J.I. Mayor Bill Woolsey leads the James Island Intergovernmental Council
  • Provided by the Town of James Island
  • J.I. Mayor Bill Woolsey leads the James Island Intergovernmental Council

On Feb. 28, lawmakers representing the Town of James Island, City of Charleston, Charleston County, and legislative districts across the Charleston area gathered at James Island Town Hall for the first meeting of the new James Island Intergovernmental Council, but as recently as a year ago, the leaders gathered at the town’s strip mall headquarters wouldn’t even have found themselves in the same room together.

“It’s a milestone,” proudly noted Charleston County Councilman Joe Qualey, who served two terms on James Island Town Council after its initial creation in 2002. The group’s inaugural meeting, which included James Island Mayor Bill Woolsey, Charleston Mayor Joe Riley, State Sens. Chip Campsen and Paul Thurmond, County Councilmembers Joe Qualey and Anna Johnson, Charleston City Councilman William Dudley Gregory, James Island Town Council and Public Service District officials as well as county and town law enforcement officials, was the first meeting to gather so many of James Island’s elected officials in one place. After protracted legal wranglings between the City of Charleston and James Island ended last summer, Qualey says the fact that the meeting even occurred is a sign that both sides have moved past “historical friction” between the two in an effort to “collaborate to solve and address issues, which had never been done before.”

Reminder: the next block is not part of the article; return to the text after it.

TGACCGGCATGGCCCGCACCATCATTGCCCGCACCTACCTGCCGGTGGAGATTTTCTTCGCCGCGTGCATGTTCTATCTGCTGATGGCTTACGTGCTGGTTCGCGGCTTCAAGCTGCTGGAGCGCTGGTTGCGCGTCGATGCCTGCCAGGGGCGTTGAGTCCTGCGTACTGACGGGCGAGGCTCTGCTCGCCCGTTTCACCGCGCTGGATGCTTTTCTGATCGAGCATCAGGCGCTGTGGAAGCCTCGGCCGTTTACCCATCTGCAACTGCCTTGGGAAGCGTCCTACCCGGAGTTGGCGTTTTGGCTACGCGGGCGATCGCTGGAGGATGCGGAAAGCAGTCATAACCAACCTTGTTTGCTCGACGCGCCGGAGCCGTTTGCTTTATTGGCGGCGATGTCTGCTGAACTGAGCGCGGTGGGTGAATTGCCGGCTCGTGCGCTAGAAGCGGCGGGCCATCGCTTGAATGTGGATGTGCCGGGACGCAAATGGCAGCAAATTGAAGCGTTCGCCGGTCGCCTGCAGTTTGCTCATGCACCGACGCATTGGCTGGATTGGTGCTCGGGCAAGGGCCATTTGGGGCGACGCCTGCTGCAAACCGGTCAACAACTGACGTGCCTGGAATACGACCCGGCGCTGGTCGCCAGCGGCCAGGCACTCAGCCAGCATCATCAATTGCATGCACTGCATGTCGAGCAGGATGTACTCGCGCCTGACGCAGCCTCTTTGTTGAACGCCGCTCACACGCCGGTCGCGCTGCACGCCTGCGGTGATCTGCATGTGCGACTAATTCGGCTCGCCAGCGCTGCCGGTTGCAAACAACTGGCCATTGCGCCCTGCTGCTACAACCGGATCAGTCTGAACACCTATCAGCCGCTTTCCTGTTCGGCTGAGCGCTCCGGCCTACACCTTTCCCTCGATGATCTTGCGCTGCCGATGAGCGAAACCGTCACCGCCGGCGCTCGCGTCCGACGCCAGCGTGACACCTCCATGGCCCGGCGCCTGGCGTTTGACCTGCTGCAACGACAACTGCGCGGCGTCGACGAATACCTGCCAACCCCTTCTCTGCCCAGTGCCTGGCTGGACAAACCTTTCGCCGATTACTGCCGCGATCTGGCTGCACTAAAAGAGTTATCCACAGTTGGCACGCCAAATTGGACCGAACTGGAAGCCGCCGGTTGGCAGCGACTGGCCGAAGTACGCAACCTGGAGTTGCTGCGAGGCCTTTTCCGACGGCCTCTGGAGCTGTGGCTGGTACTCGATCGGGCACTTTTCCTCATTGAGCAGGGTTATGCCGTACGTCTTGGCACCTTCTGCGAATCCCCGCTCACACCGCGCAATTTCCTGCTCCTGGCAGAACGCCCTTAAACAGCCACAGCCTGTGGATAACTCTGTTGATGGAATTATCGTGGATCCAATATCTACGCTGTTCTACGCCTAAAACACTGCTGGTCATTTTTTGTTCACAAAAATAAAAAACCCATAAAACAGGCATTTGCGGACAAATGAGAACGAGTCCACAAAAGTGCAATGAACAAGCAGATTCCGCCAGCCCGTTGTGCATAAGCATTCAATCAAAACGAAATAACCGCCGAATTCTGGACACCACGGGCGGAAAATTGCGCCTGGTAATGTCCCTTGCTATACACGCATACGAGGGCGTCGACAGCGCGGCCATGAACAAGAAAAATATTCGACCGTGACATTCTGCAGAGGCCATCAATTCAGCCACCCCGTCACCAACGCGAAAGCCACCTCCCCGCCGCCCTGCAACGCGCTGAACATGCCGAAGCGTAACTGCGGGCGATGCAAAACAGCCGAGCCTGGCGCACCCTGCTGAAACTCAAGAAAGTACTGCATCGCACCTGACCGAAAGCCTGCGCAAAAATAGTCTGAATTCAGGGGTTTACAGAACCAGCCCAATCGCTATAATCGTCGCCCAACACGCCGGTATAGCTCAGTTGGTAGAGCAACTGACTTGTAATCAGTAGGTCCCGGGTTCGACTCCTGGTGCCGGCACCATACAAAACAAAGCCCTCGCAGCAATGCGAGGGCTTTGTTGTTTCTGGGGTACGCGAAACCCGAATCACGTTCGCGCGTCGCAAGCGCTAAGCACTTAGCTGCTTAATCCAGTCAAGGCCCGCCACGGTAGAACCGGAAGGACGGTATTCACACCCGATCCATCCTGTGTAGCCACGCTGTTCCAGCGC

The structure of the group was modeled after a local legislative delegation meeting, says former town councilman and current James Island PSD Commissioner Carter McMillan, “After sitting in those meetings, I thought, ‘Why can’t we do this?'” In a press release, Mayor Woolsey says the group plans to meet twice a year, with a second meeting slated to take place in September. “No matter where you live or to whom you belong, we’re all affected by the same stuff,” says Qualey. A longtime critic of increased development that the City of Charleston has brought to James Island, Qualey says he’s looking forward to “the opportunity to sit across the table and talk candidly” with other local lawmakers.

Though issues around the town’s legal back-and-forth with the city and the completion of I-526 have dominated major local news in recent years, Qualey and McMillan hope the group can also address simple issues like trash collection and litter removal that get easily fouled up as residents get the runaround when dealing with the handful of county, town, and city agencies with jurisdiction on James Island.

“Did we solve all the problems of James Island? No. But it’s a good start,” McMillan concluded.

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